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Fr. Jun Mercado OMI

The Venice of the South

October 27, 2008 9:59pm
For years, I have been hearing from OMI confreres that the Philippines has its own version of Venice where waterways and bridges, instead of roads, characterize the place just like its European counterpart. This description has captured my imagination and dream, because Venice occupies a very special niche in my heart on account of my years of stay in Italy.

We took a “slow” boat from Bongao to Sitangkai. As we neared the place, I was struck by the natural and unadulterated beauty of other islands such as Sibutu, Tumindao, Sipangkot, and Omapuy. Their white beaches look like refined sugar. I was told that these islands’ coral reefs stretch into Darbel Bay in Malaysia. Millions of years ago, these coral reefs formed the ancient land bridge that connected the Philippines to Asia. It served as a “highway” of the earlier animal migrations into the Philippines. The monkey, flying lemur, civet, boar and tarsier took this route into the country.

From the “jambatan” (pier), we took a “teririt” (a small pump-boat whose engine gives a “teririt” noise, hence the name) to navigate the waterways into the heart of the town. The sheer beauty of the town center sitting right in the middle of the coral reefs with its natural waterways is simply beyond description. The romantic wooden walks and bridges crisscrossing the waterways are, definitely, no match to the marbles and granites of San Marco Cathedral, piazzas and palaces of its European counterpart. But Sitangkai’s natural beauty and environs speak not of human handiwork but of God’s.

At one time, Sitangkai flourished as a major trading post in the tradition of barter trade between the Philippines, Indonesia, and Malaysia. While it still remains a commercial hub for all the nearby islands and islets, it no longer has the zest and dynamism of international barter trading, because of arbitrary borders and regulations imposed on peoples who, since time immemorial, have actually known no borders except the capability of their boats. Well, Sitangkai is the southernmost municipality of the Philippines and on a clear day one sees in the horizon the mountains of Sabah, Malaysia.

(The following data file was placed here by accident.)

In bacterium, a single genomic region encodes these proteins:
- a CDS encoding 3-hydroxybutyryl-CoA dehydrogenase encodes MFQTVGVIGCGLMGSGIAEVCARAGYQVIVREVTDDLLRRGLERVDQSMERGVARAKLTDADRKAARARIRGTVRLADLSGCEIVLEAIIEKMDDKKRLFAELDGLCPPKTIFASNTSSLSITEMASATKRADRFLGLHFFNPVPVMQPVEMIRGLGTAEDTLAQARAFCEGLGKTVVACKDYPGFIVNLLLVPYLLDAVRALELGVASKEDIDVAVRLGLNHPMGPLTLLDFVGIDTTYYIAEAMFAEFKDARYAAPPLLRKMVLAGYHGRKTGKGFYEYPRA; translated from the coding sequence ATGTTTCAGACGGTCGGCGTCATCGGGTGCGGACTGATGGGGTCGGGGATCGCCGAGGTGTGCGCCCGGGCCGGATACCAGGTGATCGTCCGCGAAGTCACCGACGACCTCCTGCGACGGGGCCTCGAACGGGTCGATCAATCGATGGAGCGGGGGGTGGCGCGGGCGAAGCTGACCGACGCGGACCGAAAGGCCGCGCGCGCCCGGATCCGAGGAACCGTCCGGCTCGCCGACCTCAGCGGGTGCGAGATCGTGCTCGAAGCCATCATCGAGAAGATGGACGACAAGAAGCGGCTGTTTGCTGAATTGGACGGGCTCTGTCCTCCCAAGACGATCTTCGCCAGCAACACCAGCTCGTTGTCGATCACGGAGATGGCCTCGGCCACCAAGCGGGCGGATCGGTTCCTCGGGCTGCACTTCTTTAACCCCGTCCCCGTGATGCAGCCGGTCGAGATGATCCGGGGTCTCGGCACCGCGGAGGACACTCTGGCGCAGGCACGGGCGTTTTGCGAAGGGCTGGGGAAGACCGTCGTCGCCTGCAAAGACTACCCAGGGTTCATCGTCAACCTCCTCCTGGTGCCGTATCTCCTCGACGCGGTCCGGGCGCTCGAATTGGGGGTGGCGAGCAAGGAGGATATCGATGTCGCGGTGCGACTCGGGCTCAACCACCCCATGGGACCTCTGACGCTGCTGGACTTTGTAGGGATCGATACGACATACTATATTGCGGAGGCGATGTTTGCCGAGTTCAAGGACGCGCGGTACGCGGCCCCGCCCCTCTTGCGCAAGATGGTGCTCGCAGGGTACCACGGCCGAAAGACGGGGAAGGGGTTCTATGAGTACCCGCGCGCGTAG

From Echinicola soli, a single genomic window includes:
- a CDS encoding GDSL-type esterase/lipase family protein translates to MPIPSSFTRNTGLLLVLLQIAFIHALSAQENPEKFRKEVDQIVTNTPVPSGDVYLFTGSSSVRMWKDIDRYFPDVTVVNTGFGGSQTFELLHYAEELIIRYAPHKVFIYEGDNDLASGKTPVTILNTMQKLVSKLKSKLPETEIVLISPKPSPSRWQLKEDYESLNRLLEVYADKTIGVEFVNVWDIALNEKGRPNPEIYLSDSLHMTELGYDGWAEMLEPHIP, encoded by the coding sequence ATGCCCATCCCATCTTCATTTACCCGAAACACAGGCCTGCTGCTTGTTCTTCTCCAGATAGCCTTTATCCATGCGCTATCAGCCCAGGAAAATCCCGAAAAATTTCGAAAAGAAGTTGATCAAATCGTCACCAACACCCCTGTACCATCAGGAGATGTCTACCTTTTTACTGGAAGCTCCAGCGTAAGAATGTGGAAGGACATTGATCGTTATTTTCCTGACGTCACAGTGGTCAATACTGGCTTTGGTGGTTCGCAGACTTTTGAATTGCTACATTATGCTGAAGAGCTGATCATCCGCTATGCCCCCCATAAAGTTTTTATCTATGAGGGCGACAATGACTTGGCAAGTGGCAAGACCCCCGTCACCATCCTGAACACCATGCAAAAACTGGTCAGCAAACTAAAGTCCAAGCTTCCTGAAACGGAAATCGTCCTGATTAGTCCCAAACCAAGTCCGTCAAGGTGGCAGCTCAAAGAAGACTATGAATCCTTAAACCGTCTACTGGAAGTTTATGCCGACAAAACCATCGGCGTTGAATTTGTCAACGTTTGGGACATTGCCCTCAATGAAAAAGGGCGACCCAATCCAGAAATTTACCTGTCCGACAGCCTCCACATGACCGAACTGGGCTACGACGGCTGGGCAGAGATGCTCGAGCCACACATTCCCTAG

The place is enchanted and the people that inhabit the place are very friendly, peaceful and equally enchanting. The experience of walking through the foot walks and bridges as we window-shop is an experience akin to a walk ala-Alice in Wonderland! The best is to sit in one of the footbridges and simply watch the busy market as people come and go with their “teririt”, “temper” (a bigger pump-boat) and speedboats.

Today, Sitangkai is the biggest producer of seaweeds in Tawi-Tawi. Seaweed farmers from all places in mainland Mindanao have found livelihood in the limitless coral reefs that now serve as farms in the middle of the Sulu Sea. The bustling market and seaweeds farming brought the Christian migrants to this last frontier of the country. The increasing demand for seaweeds worldwide and the months of good price for seaweeds have provided the occasion for the few Christian “farmers” to celebrate the fiesta of San Lorenzo Ruiz with a bang. With “flaglets” planted on both sides of the foot-walks, the few Christians in town had their annual fiesta with their guests from the neighboring islands, islets and “pondok” (group of houses in the middle of nowhere somewhere in the vast Sulu Sea). Our group included Bishop Angelito Lampon, Fr. Somphone (Laos), Fr. Raul (Sibutu), and some lay leaders from the capital town of Bongao. We joined the pastor of Sitangkai, Fr. Marcelo Andamon, OMI, in the celebration of their annual fiesta.